Keith Emerson, one of the most legendary keyboardists in rock history, thanks to his work in Emerson, Lake & Palmer and The Nice, died on March 10, according ELP’s official Facebook page. He was 71.
“We regret to announce that Keith Emerson died last night at his home in Santa Monica, Los Angeles, aged 71,” the social media post reads. “We ask that the family’s privacy and grief be respected.”
The death of Emerson has been ruled a suicide, the Santa Monica Police Department confirmed to Billboard. According to the police, Emerson suffered a self-inflicted gunshot wound to the head.
“I am deeply saddened to learn of the passing of my good friend and brother-in-music, Keith Emerson,” Carl Palmer said on his website. “Keith was a gentle soul whose love for music and passion for his performance as a keyboard player will remain unmatched for many years to come. He was a pioneer and an innovator whose musical genius touched all of us in the worlds of rock, classical and jazz. I will always remember his warm smile, good sense of humor, compelling showmanship and dedication to his musical craft. I am very lucky to have known him and to have made the music we did, together. Rest in peace, Keith.”
The British supergroup formed in 1970 and released nine albums over the course of its career, the first five of which hit the top 10 of the Billboard 200. The band’s 1970 self-titled debut is a prog-rock classic; the follow-up, 1971’s Tarkus, reached No. 1 on the Billboard 200. Brain Salad Surgery (1973) is regarded by many fans as their finest work. Emerson, Lake & Palmer broke up in 1979, with Emerson and Lake continuing on with a new drummer as Emerson, Lake & Powell. The original trio reunited in the early ‘90s to release two more albums.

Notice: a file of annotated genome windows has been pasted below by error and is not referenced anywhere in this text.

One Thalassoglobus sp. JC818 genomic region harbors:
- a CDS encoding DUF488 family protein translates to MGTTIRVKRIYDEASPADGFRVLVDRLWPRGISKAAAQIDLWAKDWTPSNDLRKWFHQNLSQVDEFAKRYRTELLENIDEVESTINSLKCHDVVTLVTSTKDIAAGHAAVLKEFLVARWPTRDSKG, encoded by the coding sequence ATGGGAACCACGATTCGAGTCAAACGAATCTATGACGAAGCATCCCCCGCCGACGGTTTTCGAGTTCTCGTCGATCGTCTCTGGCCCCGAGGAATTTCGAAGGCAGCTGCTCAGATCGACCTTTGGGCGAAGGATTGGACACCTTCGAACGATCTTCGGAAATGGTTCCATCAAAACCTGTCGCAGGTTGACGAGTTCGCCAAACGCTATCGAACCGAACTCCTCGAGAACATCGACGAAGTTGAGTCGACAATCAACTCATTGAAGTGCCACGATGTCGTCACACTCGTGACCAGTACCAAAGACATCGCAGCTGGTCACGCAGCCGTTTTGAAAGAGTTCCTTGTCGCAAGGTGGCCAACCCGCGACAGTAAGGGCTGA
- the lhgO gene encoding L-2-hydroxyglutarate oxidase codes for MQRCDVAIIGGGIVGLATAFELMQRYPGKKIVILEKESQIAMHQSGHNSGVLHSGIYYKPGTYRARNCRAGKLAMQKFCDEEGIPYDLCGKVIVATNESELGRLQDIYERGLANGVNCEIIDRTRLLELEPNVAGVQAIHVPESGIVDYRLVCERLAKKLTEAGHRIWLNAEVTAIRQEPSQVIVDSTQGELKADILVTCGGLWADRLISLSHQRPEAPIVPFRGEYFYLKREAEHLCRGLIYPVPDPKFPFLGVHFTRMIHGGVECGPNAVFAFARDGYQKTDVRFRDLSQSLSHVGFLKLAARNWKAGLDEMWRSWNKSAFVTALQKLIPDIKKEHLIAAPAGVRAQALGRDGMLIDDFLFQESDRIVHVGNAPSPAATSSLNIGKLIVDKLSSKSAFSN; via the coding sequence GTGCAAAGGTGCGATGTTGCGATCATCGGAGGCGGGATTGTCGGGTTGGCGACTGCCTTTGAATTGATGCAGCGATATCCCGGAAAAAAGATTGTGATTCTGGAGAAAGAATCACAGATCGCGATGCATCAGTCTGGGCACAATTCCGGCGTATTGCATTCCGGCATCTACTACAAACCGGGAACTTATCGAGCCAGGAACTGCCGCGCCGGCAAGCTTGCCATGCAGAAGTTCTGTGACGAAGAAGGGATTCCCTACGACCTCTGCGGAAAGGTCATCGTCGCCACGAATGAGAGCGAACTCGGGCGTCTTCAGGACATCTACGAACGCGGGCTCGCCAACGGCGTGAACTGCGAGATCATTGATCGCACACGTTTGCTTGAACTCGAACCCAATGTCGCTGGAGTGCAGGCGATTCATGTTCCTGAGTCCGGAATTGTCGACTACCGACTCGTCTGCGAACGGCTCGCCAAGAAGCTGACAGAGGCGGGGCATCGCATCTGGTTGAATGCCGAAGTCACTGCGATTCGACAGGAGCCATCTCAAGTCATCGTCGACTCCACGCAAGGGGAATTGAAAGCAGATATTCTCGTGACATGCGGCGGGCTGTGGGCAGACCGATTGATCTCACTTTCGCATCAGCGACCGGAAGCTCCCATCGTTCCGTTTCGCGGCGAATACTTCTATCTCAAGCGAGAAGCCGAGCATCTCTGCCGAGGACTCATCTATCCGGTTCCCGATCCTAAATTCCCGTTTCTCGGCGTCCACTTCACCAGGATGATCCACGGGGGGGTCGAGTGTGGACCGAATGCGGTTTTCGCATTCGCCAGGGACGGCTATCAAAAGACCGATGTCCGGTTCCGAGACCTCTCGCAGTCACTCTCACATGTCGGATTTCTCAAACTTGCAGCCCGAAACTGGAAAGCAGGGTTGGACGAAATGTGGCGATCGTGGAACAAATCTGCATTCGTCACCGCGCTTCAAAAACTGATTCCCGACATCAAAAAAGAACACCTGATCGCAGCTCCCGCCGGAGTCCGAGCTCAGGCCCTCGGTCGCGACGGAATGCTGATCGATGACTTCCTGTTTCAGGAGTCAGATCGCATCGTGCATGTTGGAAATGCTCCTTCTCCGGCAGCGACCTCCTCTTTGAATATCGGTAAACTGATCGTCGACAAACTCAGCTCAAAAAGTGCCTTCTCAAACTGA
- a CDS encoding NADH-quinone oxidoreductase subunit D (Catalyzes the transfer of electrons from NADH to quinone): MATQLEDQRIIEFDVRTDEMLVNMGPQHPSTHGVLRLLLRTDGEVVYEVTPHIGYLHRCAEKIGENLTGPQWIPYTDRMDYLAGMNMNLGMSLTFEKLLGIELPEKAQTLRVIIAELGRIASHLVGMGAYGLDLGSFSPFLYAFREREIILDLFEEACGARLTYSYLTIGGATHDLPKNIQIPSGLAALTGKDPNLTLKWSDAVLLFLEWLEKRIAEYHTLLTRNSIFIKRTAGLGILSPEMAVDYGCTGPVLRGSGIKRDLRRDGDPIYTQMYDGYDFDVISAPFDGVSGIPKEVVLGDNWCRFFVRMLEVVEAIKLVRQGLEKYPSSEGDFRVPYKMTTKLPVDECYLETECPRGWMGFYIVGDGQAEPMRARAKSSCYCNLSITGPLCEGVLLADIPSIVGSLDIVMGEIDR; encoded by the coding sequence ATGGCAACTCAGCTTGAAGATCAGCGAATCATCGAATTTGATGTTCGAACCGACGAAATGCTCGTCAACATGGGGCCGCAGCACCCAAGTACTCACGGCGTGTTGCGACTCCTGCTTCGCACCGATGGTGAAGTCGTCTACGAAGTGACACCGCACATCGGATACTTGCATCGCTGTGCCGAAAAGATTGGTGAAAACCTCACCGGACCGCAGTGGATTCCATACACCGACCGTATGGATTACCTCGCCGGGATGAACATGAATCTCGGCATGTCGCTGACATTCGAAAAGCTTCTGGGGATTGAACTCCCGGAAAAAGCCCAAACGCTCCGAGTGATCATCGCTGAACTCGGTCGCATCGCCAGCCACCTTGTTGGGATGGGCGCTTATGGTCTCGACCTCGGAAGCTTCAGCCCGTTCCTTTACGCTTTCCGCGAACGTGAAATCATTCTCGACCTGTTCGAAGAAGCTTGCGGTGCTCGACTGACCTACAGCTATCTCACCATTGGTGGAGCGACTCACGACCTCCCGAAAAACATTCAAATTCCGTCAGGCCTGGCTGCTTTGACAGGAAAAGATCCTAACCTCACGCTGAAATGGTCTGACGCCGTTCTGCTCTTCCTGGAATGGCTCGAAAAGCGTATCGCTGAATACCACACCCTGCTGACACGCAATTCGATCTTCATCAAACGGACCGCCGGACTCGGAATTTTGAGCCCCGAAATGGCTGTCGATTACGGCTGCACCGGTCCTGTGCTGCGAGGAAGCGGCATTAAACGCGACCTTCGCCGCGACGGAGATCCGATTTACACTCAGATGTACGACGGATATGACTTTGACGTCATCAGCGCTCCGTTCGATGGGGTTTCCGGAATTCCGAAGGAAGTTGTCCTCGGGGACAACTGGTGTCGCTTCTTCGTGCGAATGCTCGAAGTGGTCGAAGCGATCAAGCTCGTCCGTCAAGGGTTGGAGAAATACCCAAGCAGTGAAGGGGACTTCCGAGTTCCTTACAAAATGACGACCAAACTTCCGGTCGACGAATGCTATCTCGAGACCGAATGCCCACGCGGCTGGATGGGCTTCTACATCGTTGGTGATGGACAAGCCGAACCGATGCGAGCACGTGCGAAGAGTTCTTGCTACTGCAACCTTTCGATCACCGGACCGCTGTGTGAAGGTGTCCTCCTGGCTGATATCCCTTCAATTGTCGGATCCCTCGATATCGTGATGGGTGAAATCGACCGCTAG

Prior to his success with the immensely popular and influential outift, Emerson played with British band The Nice, melding rock music with classical and jazz influences. Emerson was classically trained as a child, and one of the most technically proficient keyboard players of his generation. He started experimenting with the Moog synthesizer after hearing the landmark 1968 LP Switched-On Bach. Emerson’s showmanship while performing on the Moog, Hammond organ or piano was one of the trio’s defining elements.
On Sunday, singer Greg Lake expressed his “deep sadness upon hearing this tragic news.”
“As you know, Keith and I spent many of the best years of our lives together, and to witness his life coming to an end in the way that it has is painful, both to myself and to all who knew him,” he said in a statement.
“As sad and tragic as Keith’s death is, I would not want this to be the lasting memory people take away with them. What I will always remember about Keith Emerson was his remarkable talent as a musician and composer and his gift and passion to entertain. Music was his life, and despite some of the difficulties he encountered, I am sure that the music he created will live on forever.”
This story first appeared on Billboard.com
March 11, 2:49 p.m. This story has been updated to include that Emerson’s death is being investigated as a suicide.
March 13, 10:11 a.m. Added statement from Greg Lake.